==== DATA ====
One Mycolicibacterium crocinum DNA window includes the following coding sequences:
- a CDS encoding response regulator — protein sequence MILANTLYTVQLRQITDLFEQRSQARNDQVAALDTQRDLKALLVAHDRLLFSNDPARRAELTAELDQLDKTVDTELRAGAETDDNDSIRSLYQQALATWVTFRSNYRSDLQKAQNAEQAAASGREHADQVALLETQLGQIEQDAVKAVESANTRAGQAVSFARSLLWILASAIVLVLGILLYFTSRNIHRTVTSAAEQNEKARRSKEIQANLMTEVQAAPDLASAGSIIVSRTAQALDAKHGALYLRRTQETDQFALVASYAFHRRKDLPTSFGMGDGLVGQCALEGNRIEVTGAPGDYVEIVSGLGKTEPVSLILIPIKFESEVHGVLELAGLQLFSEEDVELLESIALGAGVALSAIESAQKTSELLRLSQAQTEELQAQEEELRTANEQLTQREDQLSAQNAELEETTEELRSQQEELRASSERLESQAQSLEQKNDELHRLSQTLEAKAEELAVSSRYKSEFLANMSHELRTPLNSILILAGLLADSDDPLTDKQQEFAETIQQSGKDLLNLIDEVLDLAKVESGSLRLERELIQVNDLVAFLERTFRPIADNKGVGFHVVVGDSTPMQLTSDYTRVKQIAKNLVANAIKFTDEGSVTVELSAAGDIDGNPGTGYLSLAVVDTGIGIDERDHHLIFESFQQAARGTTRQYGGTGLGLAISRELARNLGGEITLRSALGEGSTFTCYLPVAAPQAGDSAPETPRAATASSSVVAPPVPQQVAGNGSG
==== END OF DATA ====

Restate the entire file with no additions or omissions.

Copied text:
One Mycolicibacterium crocinum DNA window includes the following coding sequences:
- a CDS encoding response regulator — protein sequence MILANTLYTVQLRQITDLFEQRSQARNDQVAALDTQRDLKALLVAHDRLLFSNDPARRAELTAELDQLDKTVDTELRAGAETDDNDSIRSLYQQALATWVTFRSNYRSDLQKAQNAEQAAASGREHADQVALLETQLGQIEQDAVKAVESANTRAGQAVSFARSLLWILASAIVLVLGILLYFTSRNIHRTVTSAAEQNEKARRSKEIQANLMTEVQAAPDLASAGSIIVSRTAQALDAKHGALYLRRTQETDQFALVASYAFHRRKDLPTSFGMGDGLVGQCALEGNRIEVTGAPGDYVEIVSGLGKTEPVSLILIPIKFESEVHGVLELAGLQLFSEEDVELLESIALGAGVALSAIESAQKTSELLRLSQAQTEELQAQEEELRTANEQLTQREDQLSAQNAELEETTEELRSQQEELRASSERLESQAQSLEQKNDELHRLSQTLEAKAEELAVSSRYKSEFLANMSHELRTPLNSILILAGLLADSDDPLTDKQQEFAETIQQSGKDLLNLIDEVLDLAKVESGSLRLERELIQVNDLVAFLERTFRPIADNKGVGFHVVVGDSTPMQLTSDYTRVKQIAKNLVANAIKFTDEGSVTVELSAAGDIDGNPGTGYLSLAVVDTGIGIDERDHHLIFESFQQAARGTTRQYGGTGLGLAISRELARNLGGEITLRSALGEGSTFTCYLPVAAPQAGDSAPETPRAATASSSVVAPPVPQQVAGNGSG